I've developed a serious appreciation for a couple of the teenagers in the class. I can end up very emotionally raw on the mats at times, and after a week that almost had me in tears and a day where my eyes were going cross from 8hrs of staring into a dark abyss of spreadsheets, I was rubbed down to the nerves. We ended up doing intense work on just the standing part of standing guard passes (my least favorite move in all of jiu jitsu). After two passes, I felt my strength give out. I just couldn't stand with a whole person around my waist anymore. I felt a flash of tears and was surprised. I felt silly, sitting there with a 14 and a 15 year old, way too close to the edge of crying. Then, from the wall I heard a calm "don't get frustrated, just don't be afraid to put your weight on him". It's humbling to be encouraged by someone to whom you could have given birth.
I got it a couple times and fell right back into my bad habits. By that time, an instructor was standing nearby, looking down at me, smiling. "You don't like this one, do you?". I looked up and thought "You taught me this pass...one...whole...year ago and I've gotten worse." I shook my head slowly and he explained what I needed to change. The solution was simple. Let go of the lapel. Don't fear using your weight. Unfortunately I've developed some massive walls (fear of losing balance and fear of knee pain...there isn't any anymore) and bad habits (feet staying turned out) with this one and need an erase and rewrite. It's going to take a lot of drilling. A whole lot of drilling.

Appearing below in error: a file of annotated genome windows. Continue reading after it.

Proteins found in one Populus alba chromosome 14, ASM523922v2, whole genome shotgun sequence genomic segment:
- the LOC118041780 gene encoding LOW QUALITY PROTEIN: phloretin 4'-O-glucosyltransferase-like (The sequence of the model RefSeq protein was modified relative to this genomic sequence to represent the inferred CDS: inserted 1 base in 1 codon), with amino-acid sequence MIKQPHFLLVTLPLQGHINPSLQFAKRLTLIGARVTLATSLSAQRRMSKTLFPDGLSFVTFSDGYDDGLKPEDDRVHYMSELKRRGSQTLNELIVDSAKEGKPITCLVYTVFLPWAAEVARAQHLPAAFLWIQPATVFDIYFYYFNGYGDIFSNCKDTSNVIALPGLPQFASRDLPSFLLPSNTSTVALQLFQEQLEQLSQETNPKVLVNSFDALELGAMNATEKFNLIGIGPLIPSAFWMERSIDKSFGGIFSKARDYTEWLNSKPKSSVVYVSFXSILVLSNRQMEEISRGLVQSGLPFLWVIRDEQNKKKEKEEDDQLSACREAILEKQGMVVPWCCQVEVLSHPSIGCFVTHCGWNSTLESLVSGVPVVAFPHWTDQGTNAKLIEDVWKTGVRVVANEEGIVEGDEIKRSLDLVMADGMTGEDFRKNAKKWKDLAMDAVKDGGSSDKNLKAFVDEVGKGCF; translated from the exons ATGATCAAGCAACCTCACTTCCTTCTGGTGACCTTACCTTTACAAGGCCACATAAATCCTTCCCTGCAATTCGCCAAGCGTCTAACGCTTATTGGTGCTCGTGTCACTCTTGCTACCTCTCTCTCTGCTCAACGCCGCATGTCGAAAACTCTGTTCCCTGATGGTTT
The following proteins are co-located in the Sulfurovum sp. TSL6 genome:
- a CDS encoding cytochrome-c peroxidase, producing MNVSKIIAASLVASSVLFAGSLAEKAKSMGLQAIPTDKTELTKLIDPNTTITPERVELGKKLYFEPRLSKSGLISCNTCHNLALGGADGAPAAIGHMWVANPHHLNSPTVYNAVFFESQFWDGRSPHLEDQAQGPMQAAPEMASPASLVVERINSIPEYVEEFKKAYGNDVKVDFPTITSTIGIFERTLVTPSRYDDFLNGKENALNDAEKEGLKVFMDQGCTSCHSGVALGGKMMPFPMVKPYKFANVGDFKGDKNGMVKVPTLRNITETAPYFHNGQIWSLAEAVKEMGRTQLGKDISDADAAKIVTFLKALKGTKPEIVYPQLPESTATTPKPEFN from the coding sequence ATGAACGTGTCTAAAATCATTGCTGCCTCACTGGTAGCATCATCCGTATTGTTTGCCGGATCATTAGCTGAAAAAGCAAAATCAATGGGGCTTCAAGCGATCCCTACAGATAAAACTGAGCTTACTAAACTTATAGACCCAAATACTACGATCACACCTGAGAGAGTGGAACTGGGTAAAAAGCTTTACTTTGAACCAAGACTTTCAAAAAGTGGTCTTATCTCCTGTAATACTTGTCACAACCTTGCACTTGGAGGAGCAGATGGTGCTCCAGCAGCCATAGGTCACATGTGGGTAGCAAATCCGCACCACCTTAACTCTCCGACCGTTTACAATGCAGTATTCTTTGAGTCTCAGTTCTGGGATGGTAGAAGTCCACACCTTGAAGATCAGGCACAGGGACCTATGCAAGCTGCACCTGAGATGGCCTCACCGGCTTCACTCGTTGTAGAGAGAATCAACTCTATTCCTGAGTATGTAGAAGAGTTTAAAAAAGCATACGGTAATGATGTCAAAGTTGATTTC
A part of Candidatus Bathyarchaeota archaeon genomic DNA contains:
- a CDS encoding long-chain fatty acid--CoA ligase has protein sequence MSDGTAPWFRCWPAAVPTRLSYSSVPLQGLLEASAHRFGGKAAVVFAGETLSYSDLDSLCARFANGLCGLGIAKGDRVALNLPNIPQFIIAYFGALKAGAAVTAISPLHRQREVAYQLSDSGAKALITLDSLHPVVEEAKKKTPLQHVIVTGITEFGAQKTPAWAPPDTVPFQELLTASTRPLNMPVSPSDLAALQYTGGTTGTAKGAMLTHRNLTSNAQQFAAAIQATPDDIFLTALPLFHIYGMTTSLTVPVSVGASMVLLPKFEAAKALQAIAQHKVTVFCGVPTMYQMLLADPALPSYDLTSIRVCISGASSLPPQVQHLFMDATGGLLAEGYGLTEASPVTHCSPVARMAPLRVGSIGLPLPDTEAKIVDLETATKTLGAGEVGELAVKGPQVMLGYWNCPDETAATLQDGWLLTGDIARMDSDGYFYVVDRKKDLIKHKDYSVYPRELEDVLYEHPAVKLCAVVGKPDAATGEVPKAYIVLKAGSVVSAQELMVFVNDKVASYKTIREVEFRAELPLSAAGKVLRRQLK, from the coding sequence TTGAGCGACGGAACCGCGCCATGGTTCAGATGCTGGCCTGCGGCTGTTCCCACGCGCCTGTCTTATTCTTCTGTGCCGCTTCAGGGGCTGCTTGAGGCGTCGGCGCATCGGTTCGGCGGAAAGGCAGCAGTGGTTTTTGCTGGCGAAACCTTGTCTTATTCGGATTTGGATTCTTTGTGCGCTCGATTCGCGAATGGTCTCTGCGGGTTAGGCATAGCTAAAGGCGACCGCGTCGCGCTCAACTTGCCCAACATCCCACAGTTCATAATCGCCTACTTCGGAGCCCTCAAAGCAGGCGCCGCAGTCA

Being more aggressive is working! For some crazy reason, I wasn't even more tired after a 7 min round of pushing harder. One thing I did notice, is that in trying to be more aggressive, I focused more on breathing properly and moving myself, as opposed to trying to move my opponent...which might be why I was less tired. One of my favorite blues, JazzHands, told me I was moving better and that every couple of months, you generally notice a difference.
Ohoh! Three new ladies tonight! I didn't get to work with them, but I hope they stick around. For some reason not many ladies show up for the all levels class on Fridays, and it was nice not to be the only chick on the mats.
I have been there, too. The closed guard thing is something I struggled with for a WHILE! It just seemed so much safer. But really, sitting in it was inhibiting me.
It is snuggly, isn't it? I think as I get more comfortable in other positions, I'll start letting go of it more.
I don't have a problem going from closed guard to another position, but I do have problems submitting from closed guard. Except for the triangle, which just seems to work for me, I really struggle with submissions from guard because the opportunity for the opponent to escape just seems so overwhelming.
Yeah@Skinny...that opportunity to escape is what has me holding on for dear life. The thought of voluntarily unlocking my ankles is still a bit much for me. I need more confidence in handling myself on my sides.
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